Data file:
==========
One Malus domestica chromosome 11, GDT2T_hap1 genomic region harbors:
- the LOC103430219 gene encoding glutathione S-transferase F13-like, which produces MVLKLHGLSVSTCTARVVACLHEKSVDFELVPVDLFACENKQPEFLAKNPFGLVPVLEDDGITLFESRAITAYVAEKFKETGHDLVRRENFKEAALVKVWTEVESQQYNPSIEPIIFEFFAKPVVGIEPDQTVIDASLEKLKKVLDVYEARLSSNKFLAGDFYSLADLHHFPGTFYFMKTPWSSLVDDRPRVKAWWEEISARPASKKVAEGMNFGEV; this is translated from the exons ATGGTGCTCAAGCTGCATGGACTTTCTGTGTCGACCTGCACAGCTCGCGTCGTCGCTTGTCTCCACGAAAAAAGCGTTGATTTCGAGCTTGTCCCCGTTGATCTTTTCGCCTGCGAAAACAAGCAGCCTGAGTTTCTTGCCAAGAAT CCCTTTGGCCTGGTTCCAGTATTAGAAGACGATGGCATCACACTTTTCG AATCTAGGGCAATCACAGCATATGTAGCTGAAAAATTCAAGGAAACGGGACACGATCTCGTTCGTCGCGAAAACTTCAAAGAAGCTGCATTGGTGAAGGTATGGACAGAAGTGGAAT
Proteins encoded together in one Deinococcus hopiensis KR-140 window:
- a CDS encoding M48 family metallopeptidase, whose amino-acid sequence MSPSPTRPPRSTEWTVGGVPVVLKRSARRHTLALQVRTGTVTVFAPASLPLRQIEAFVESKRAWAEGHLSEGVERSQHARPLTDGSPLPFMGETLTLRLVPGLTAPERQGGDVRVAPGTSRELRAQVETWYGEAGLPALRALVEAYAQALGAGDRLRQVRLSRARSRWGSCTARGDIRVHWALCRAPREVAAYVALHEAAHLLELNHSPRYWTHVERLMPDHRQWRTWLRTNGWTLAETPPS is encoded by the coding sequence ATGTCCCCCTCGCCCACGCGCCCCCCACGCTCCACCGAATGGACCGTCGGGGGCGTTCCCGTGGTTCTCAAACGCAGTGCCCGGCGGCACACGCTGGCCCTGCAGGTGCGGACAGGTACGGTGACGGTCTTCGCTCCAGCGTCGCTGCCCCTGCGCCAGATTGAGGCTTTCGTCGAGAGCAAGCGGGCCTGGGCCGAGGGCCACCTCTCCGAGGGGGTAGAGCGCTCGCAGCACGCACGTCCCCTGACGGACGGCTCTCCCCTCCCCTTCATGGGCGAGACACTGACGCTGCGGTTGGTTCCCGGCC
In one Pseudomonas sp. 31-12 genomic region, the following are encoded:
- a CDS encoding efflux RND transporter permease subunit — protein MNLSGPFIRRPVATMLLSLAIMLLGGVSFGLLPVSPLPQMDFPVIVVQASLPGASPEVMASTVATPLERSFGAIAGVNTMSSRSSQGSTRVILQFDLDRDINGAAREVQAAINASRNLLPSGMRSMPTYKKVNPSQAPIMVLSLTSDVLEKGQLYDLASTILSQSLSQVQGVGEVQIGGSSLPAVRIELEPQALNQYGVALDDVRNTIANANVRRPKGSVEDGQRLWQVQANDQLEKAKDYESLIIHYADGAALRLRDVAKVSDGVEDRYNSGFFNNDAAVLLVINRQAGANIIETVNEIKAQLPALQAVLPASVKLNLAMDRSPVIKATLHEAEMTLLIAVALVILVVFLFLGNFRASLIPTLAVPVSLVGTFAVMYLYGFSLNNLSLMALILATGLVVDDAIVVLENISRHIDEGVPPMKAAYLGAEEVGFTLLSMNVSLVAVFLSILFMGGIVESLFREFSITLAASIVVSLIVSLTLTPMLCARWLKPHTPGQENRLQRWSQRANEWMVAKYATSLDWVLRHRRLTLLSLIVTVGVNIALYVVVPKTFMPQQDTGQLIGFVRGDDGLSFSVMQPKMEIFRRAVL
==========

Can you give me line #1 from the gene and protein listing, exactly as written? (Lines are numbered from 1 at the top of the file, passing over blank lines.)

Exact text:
One Malus domestica chromosome 11, GDT2T_hap1 genomic region harbors: